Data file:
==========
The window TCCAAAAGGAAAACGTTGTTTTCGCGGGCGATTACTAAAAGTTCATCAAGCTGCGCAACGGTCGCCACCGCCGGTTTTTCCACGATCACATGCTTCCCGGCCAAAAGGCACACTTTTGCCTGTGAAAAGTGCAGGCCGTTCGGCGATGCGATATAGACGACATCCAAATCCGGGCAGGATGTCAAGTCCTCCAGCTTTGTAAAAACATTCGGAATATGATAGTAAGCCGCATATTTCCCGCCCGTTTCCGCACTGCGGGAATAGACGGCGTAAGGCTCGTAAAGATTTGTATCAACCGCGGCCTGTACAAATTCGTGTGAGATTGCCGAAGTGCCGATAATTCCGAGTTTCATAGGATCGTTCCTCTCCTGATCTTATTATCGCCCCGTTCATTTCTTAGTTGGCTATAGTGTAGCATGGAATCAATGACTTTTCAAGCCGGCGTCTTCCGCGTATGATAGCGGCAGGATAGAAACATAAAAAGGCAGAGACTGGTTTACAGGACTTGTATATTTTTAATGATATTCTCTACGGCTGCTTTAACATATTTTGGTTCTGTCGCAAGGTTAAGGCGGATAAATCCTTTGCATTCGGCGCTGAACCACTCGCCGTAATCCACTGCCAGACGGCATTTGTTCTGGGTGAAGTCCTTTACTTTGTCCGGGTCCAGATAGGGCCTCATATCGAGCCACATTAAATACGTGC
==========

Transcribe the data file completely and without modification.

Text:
The window TCCAAAAGGAAAACGTTGTTTTCGCGGGCGATTACTAAAAGTTCATCAAGCTGCGCAACGGTCGCCACCGCCGGTTTTTCCACGATCACATGCTTCCCGGCCAAAAGGCACACTTTTGCCTGTGAAAAGTGCAGGCCGTTCGGCGATGCGATATAGACGACATCCAAATCCGGGCAGGATGTCAAGTCCTCCAGCTTTGTAAAAACATTCGGAATATGATAGTAAGCCGCATATTTCCCGCCCGTTTCCGCACTGCGGGAATAGACGGCGTAAGGCTCGTAAAGATTTGTATCAACCGCGGCCTGTACAAATTCGTGTGAGATTGCCGAAGTGCCGATAATTCCGAGTTTCATAGGATCGTTCCTCTCCTGATCTTATTATCGCCCCGTTCATTTCTTAGTTGGCTATAGTGTAGCATGGAATCAATGACTTTTCAAGCCGGCGTCTTCCGCGTATGATAGCGGCAGGATAGAAACATAAAAAGGCAGAGACTGGTTTACAGGACTTGTATATTTTTAATGATATTCTCTACGGCTGCTTTAACATATTTTGGTTCTGTCGCAAGGTTAAGGCGGATAAATCCTTTGCATTCGGCGCTGAACCACTCGCCGTAATCCACTGCCAGACGGCATTTGTTCTGGGTGAAGTCCTTTACTTTGTCCGGGTCCAGATAGGGCCTCATATCGAGCCACATTAAATACGTGC